Today I wore a new dress. I fixed my hair and my makeup and prepared to watch my son’s last baseball game of the season.
In my mind I’d already pre-written my blog for tonight. I was going to call it “A league of their own” and talk about the amazing Challenger baseball league in Durham for special needs kids. I still plan to do that, but it’ll have to wait.
Six years ago today I took vows. I vowed to honor my marriage for better or for worse. In a beautiful garden, on an incredibly hot June day, in St. Augustine our family watched our intimate ceremony – and possibly envisioned our future.
Somehow I don’t think today was what they envisioned.
I don’t like to talk about this. I am not capable of speaking ill against my child. That’s why I must say that this is not about my son, this is about Autism, the festering disease that permeates our entire lives…and it’s the “for worse” part.
I didn’t vow anything to Autism. So I feel comfortable saying that I want a divorce. I want to excise Autism out of our lives. I want it to release my precious child – right now – and give him the life he deserves.
I don’t want to fear for my child. I don’t want to watch my son physically assault the people who love him the most and dedicate their lives to helping him. I don’t want him to scream and throw things when something is different from what he had envisioned in his mind. I never want him to get frustrated and destroy another toy or game that he loves. I never want him to cry so hard that he chokes. I never want him to put himself in harm’s way by making impulsive decisions (like running away, or jumping into a lake fully clothed).
I don’t want to fear taking my child in public because when/if he loses it I know that I am not physically capable of keeping him safe. I don’t want to even dream about what this will feel like when he is 9, 13, 25.
This past week, since school has been out, has been like living in a war zone. Something is at war with my child and I feel helpless.
Our best efforts, on the advice of experts, and all the patience and love in the world hasn’t helped.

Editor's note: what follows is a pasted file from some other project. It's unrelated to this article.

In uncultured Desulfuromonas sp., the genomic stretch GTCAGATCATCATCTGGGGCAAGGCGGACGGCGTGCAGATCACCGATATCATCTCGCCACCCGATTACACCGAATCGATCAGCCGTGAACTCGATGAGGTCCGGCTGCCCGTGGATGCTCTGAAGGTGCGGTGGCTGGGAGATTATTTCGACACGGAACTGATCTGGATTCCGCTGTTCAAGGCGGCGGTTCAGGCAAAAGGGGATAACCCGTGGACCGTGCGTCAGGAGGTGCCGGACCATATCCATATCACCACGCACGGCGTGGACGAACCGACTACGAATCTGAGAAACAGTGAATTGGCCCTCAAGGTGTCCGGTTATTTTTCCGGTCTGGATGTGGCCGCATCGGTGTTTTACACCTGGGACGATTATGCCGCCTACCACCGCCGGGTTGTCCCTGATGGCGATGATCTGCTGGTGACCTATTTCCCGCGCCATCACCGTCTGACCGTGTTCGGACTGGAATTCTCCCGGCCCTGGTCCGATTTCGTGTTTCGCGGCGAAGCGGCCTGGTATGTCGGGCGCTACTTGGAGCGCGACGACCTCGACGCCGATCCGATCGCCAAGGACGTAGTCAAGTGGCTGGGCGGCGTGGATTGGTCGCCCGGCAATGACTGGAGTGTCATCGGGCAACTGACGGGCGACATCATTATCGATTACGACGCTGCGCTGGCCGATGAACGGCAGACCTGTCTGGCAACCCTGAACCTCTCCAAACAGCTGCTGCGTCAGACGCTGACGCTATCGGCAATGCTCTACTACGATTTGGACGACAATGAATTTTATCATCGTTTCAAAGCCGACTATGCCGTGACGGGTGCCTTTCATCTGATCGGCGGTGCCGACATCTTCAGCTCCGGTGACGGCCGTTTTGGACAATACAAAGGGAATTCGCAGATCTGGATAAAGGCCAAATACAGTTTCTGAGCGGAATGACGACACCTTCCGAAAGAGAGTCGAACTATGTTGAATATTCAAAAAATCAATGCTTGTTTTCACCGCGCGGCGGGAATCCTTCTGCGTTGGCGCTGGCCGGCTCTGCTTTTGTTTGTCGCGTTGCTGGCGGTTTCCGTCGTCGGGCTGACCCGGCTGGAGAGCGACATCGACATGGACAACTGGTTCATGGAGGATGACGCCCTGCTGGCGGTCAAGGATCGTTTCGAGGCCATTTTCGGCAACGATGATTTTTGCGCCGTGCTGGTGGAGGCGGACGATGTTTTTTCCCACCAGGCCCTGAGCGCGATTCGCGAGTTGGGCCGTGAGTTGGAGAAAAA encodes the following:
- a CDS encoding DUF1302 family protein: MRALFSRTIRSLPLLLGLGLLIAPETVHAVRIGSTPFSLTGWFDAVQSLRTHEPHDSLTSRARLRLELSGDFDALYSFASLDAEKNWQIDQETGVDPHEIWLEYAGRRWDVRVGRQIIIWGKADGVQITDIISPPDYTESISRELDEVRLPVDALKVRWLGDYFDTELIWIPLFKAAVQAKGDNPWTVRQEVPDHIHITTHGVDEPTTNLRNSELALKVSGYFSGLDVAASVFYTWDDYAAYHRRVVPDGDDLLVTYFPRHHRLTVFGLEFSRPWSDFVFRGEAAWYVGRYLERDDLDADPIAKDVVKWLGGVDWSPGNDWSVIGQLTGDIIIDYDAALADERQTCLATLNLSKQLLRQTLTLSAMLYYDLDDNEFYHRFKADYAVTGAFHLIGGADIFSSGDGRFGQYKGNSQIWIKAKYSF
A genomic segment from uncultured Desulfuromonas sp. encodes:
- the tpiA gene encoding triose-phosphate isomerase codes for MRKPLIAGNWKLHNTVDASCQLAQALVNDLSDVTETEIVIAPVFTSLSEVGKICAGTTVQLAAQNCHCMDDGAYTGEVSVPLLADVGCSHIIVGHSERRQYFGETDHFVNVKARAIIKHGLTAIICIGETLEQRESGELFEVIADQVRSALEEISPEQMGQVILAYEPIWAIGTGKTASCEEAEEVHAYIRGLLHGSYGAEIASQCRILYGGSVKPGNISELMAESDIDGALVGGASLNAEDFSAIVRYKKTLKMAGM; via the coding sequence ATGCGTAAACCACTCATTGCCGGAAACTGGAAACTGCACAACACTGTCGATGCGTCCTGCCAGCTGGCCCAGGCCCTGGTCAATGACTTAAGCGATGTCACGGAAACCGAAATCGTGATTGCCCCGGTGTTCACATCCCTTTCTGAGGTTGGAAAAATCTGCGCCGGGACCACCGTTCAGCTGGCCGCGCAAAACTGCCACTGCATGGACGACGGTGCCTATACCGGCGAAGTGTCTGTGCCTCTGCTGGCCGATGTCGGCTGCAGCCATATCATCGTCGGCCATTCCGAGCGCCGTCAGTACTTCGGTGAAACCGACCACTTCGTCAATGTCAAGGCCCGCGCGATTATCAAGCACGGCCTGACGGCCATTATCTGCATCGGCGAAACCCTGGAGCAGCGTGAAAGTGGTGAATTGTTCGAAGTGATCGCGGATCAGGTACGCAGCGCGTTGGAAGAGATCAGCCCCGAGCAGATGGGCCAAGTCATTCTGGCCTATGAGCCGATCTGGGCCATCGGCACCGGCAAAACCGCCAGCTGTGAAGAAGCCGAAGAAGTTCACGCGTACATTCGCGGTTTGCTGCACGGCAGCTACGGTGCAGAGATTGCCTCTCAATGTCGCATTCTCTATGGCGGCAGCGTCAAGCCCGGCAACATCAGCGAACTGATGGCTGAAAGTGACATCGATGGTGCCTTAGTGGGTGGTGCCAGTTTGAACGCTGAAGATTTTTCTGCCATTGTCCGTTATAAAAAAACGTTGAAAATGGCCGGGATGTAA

I cannot envision what it must feel like being trapped inside of a body in revolt.
I can’t make it better. I can’t help him win back control over the Autism. Not yet anyway, but I’ll never stop trying. I’ll never stop fighting for Everybody’s Boy.
Today has been nothing like I envisioned. I feel completely knocked of my axis.
It turns out that they have extended the baseball program for another week, an announcement made when he arrived, which in retrospect was likely what knocked him off his axis.
Five minutes into the game we left. He was screaming nonsensical things at his teammates and totally uncooperative. I gave the keys to my car to Gus (I’d driven separately since I was working this morning) and drove Peter home. I thought it a small anniversary gift were I to mitigate the tantrum for a while. As I pulled out of the field, things flew at me from the back of the car. ”I hate you” the Autism screamed and I felt the crack of a metal flashlight hit the side of my head.
I drove in silence except for my tears and the hum of “Car Talk” during the 20 miles home. Mascara smeared down my face, little black drops on my white cardigan.
When we got home my little boy looked at me and said, “Am I calm, Mommy? Is my face red?”
And I was reminded that he’s just as much (if not more) of a victim of the Autism than I am.
I squeezed him tight and told him how proud I was of him for working so hard to calm down.
I never wanted to let go.
Because the vows I hold for my son are sacred; in sickness and in health; for better or for worse; til death do us part.